The new Sex Pistols film-in-the-making, news of which has punks young and old abuzz, has a name: “Only Anarchists Are Pretty.” The writer and producer of the project tell Variety that they are setting about getting the picture financed ahead of casting their Sid Vicious, Johnny Rotten et al.
Producer Ayesha Plunkett is making the film through her recently formed Starlight banner. She said reports that it will be a straight-up biopic are wide of the mark. “It’s not a biopic. I’m not interested in doing that,” she said. “It’s a feature film, a script written from a book I liked by Mick O’Shea.”
O’Shea’s “The Early Days of the Sex Pistols: Only Anarchists Are Pretty” was published in 2004, and he wrote the screenplay, with input from Plunkett. As was the case with the book, it fictionalizes the events of the day, while sticking to the facts in terms of what the main players were doing and when.
“The only non-factual element is my putting words into their mouths, but the dialogue is in context with what was happening around them,” O’Shea, who has written several books on the British punk scene, said.
The book begins when John Lydon – Johnny Rotten – joins the band in August 1975 and spans the period through to the Sex Pistols’ famous expletive-ridden appearance on Bill Grundy’s “Today” show in December 1976.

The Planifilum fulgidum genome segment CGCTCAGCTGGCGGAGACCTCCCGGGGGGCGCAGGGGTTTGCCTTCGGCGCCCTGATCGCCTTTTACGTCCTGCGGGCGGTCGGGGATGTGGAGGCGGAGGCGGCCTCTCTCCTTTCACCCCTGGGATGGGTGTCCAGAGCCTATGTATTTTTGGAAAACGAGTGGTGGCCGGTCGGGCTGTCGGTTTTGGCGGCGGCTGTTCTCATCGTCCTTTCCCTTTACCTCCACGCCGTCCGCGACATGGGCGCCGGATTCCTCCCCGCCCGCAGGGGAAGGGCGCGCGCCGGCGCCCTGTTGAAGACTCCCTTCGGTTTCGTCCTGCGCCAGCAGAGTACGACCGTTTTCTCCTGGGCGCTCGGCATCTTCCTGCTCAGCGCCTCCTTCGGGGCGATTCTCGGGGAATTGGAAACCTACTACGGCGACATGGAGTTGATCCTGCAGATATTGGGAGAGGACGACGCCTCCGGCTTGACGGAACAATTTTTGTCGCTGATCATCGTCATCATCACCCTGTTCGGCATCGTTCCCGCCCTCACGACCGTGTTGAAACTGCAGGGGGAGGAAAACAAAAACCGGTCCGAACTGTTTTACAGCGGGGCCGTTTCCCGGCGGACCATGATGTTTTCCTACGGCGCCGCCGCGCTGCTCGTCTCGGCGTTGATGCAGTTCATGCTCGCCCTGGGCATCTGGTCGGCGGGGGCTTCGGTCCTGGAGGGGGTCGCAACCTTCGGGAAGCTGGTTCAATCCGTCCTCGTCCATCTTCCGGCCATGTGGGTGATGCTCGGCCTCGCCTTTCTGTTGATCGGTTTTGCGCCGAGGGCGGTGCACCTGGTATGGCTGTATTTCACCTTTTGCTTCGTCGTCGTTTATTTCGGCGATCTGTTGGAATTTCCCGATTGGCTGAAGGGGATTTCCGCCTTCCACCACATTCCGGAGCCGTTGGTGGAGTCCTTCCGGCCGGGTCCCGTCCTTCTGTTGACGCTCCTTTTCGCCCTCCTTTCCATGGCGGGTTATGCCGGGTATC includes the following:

But the producers wanted the band’s 1977 trip down the river Thames to be in the movie, so O’Shea’s screenplay covers a different period.
“We decided to do the six-month period from them going on the ‘Today Show’ to the release of ‘God Save the Queen’ and the trip down the river – that is the six months in which they were public enemy number one,” he explains.
The screenplay addresses the backlash following the “Today Show” appearance and recounts the Pistols getting sacked by EMI, winning and then losing a U.S. record deal with A&M, and signing with Richard Branson’s Virgin, which released “God Save the Queen.” Branson and his war of wills with Pistols manager Malcolm McLaren will be featured in the film. It also takes in Sid Vicious joining the group and Glen Matlock leaving.
But the film could face a backlash of its own. A tweet from Lydon’s official account made clear that this is not the official take on the Pistols’ story. A previous film treatment of the band left Lydon cold, according to O’Shea. “’Sid and Nancy’ presented the band as illiterate buffoons, and that’s a big part of John’s reticence to get involved with any other Pistols-related projects,” he said.
It is not clear how the rest of the surviving members of the band feel, but, as with another music film in the works, David Bowie feature “Stardust,” it is unlikely to have any of the featured artists’ tracks from the time. A previous effort to license “God Save the Queen” to Netflix for “The Crown” failed. The band is fiercely protective of the rights to its music and its story.
Several directors have been in the frame so far, but none has yet signed on. O’Shea and Plunkett say they plan to approach one who has an association with the band, and have another actor-director in mind as well. Entertainment accountants Alliots are working on the project, but the finance is not yet in place for the picture, which will have a budget in the £2 million to £4 million range ($2.6 million to $5.2 million).